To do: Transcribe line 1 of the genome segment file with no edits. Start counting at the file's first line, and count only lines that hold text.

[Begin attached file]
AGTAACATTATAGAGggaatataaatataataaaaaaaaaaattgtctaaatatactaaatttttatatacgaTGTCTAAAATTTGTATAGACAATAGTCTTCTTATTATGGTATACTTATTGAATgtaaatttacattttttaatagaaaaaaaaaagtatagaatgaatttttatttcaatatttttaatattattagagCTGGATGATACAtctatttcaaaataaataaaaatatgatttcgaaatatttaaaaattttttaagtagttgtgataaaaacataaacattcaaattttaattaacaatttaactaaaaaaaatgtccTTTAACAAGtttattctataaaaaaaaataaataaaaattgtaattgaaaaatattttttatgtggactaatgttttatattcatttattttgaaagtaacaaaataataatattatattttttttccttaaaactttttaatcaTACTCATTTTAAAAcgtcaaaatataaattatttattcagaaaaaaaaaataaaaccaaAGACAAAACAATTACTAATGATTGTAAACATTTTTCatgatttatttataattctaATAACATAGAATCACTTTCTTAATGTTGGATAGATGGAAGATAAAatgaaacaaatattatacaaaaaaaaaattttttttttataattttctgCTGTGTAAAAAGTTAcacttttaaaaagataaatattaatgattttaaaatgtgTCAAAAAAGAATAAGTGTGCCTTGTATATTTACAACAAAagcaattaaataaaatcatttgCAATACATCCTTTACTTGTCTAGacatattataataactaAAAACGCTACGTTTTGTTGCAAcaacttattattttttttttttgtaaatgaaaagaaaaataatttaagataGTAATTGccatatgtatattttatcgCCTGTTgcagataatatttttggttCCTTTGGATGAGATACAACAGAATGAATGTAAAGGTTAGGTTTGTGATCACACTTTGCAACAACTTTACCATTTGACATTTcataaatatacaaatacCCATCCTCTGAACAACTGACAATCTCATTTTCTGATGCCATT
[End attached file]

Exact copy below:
AGTAACATTATAGAGggaatataaatataataaaaaaaaaaattgtctaaatatactaaatttttatatacgaTGTCTAAAATTTGTATAGACAATAGTCTTCTTATTATGGTATACTTATTGAATgtaaatttacattttttaatagaaaaaaaaaagtatagaatgaatttttatttcaatatttttaatattattagagCTGGATGATACAtctatttcaaaataaataaaaatatgatttcgaaatatttaaaaattttttaagtagttgtgataaaaacataaacattcaaattttaattaacaatttaactaaaaaaaatgtccTTTAACAAGtttattctataaaaaaaaataaataaaaattgtaattgaaaaatattttttatgtggactaatgttttatattcatttattttgaaagtaacaaaataataatattatattttttttccttaaaactttttaatcaTACTCATTTTAAAAcgtcaaaatataaattatttattcagaaaaaaaaaataaaaccaaAGACAAAACAATTACTAATGATTGTAAACATTTTTCatgatttatttataattctaATAACATAGAATCACTTTCTTAATGTTGGATAGATGGAAGATAAAatgaaacaaatattatacaaaaaaaaaattttttttttataattttctgCTGTGTAAAAAGTTAcacttttaaaaagataaatattaatgattttaaaatgtgTCAAAAAAGAATAAGTGTGCCTTGTATATTTACAACAAAagcaattaaataaaatcatttgCAATACATCCTTTACTTGTCTAGacatattataataactaAAAACGCTACGTTTTGTTGCAAcaacttattattttttttttttgtaaatgaaaagaaaaataatttaagataGTAATTGccatatgtatattttatcgCCTGTTgcagataatatttttggttCCTTTGGATGAGATACAACAGAATGAATGTAAAGGTTAGGTTTGTGATCACACTTTGCAACAACTTTACCATTTGACATTTcataaatatacaaatacCCATCCTCTGAACAACTGACAATCTCATTTTCTGATGCCATT